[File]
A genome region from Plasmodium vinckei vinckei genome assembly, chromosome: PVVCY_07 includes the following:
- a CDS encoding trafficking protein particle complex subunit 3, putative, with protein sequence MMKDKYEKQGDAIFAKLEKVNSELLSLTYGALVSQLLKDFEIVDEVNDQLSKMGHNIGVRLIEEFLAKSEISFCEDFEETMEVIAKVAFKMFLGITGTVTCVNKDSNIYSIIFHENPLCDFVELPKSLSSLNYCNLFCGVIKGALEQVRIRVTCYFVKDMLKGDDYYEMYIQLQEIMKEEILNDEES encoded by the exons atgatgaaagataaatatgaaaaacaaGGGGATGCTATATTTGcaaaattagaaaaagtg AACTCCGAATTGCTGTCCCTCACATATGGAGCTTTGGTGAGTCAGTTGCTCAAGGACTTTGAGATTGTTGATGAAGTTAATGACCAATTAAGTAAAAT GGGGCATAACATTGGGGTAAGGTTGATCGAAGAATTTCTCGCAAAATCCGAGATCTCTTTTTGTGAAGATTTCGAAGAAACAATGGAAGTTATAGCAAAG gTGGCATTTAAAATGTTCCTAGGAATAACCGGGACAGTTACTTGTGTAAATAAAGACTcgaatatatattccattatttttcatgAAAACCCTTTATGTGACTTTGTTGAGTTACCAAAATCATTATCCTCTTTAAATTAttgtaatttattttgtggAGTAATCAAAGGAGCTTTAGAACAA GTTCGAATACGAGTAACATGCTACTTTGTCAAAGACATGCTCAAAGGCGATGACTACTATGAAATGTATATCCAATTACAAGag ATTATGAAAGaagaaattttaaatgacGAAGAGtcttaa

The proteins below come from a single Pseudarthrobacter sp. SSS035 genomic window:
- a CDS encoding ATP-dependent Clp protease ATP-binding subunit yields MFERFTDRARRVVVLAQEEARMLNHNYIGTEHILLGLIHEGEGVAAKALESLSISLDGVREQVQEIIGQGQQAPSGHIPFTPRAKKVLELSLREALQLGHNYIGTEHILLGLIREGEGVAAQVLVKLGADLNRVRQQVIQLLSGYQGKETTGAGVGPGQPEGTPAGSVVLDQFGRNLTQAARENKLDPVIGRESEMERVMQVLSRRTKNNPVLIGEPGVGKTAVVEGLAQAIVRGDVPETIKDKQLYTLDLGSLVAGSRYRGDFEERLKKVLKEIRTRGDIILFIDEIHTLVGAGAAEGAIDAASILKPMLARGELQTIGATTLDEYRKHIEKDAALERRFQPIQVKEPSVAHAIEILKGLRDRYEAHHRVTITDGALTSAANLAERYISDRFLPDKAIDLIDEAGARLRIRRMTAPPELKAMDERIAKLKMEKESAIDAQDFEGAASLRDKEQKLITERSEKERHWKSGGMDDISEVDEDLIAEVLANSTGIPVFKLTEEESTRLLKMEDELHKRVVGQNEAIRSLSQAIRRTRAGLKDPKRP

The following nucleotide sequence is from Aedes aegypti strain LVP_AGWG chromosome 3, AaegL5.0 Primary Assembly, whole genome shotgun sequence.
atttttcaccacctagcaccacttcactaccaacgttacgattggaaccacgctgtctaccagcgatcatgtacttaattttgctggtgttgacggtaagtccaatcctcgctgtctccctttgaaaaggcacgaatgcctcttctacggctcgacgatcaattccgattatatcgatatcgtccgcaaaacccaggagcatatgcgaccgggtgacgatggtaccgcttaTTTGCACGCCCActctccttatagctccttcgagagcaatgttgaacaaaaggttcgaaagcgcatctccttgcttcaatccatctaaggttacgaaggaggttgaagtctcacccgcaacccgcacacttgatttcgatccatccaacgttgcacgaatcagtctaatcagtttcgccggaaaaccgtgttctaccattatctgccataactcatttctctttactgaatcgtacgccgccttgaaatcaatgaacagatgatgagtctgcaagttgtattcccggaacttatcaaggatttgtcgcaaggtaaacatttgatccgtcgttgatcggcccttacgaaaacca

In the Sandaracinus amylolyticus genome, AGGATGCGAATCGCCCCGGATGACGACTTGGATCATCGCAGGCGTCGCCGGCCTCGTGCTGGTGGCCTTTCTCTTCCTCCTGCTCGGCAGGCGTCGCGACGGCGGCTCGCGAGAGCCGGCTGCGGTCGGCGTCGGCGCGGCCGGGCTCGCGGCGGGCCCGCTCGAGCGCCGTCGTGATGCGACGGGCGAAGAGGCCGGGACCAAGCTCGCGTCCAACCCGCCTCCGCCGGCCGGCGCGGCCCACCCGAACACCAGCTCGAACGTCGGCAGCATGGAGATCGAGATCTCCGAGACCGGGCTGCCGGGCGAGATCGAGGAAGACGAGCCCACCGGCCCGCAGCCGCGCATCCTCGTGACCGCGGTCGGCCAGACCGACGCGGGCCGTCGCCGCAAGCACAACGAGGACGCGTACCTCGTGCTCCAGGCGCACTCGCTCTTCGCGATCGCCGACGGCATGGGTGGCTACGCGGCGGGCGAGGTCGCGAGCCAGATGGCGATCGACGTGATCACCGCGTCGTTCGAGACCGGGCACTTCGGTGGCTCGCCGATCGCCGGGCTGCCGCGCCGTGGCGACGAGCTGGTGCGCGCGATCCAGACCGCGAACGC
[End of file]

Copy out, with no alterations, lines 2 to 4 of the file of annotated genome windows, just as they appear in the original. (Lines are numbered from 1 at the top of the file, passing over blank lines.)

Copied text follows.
- a CDS encoding trafficking protein particle complex subunit 3, putative, with protein sequence MMKDKYEKQGDAIFAKLEKVNSELLSLTYGALVSQLLKDFEIVDEVNDQLSKMGHNIGVRLIEEFLAKSEISFCEDFEETMEVIAKVAFKMFLGITGTVTCVNKDSNIYSIIFHENPLCDFVELPKSLSSLNYCNLFCGVIKGALEQVRIRVTCYFVKDMLKGDDYYEMYIQLQEIMKEEILNDEES encoded by the exons atgatgaaagataaatatgaaaaacaaGGGGATGCTATATTTGcaaaattagaaaaagtg AACTCCGAATTGCTGTCCCTCACATATGGAGCTTTGGTGAGTCAGTTGCTCAAGGACTTTGAGATTGTTGATGAAGTTAATGACCAATTAAGTAAAAT GGGGCATAACATTGGGGTAAGGTTGATCGAAGAATTTCTCGCAAAATCCGAGATCTCTTTTTGTGAAGATTTCGAAGAAACAATGGAAGTTATAGCAAAG gTGGCATTTAAAATGTTCCTAGGAATAACCGGGACAGTTACTTGTGTAAATAAAGACTcgaatatatattccattatttttcatgAAAACCCTTTATGTGACTTTGTTGAGTTACCAAAATCATTATCCTCTTTAAATTAttgtaatttattttgtggAGTAATCAAAGGAGCTTTAGAACAA GTTCGAATACGAGTAACATGCTACTTTGTCAAAGACATGCTCAAAGGCGATGACTACTATGAAATGTATATCCAATTACAAGag ATTATGAAAGaagaaattttaaatgacGAAGAGtcttaa

The proteins below come from a single Pseudarthrobacter sp. SSS035 genomic window:
- a CDS encoding ATP-dependent Clp protease ATP-binding subunit yields MFERFTDRARRVVVLAQEEARMLNHNYIGTEHILLGLIHEGEGVAAKALESLSISLDGVREQVQEIIGQGQQAPSGHIPFTPRAKKVLELSLREALQLGHNYIGTEHILLGLIREGEGVAAQVLVKLGADLNRVRQQVIQLLSGYQGKETTGAGVGPGQPEGTPAGSVVLDQFGRNLTQAARENKLDPVIGRESEMERVMQVLSRRTKNNPVLIGEPGVGKTAVVEGLAQAIVRGDVPETIKDKQLYTLDLGSLVAGSRYRGDFEERLKKVLKEIRTRGDIILFIDEIHTLVGAGAAEGAIDAASILKPMLARGELQTIGATTLDEYRKHIEKDAALERRFQPIQVKEPSVAHAIEILKGLRDRYEAHHRVTITDGALTSAANLAERYISDRFLPDKAIDLIDEAGARLRIRRMTAPPELKAMDERIAKLKMEKESAIDAQDFEGAASLRDKEQKLITERSEKERHWKSGGMDDISEVDEDLIAEVLANSTGIPVFKLTEEESTRLLKMEDELHKRVVGQNEAIRSLSQAIRRTRAGLKDPKRP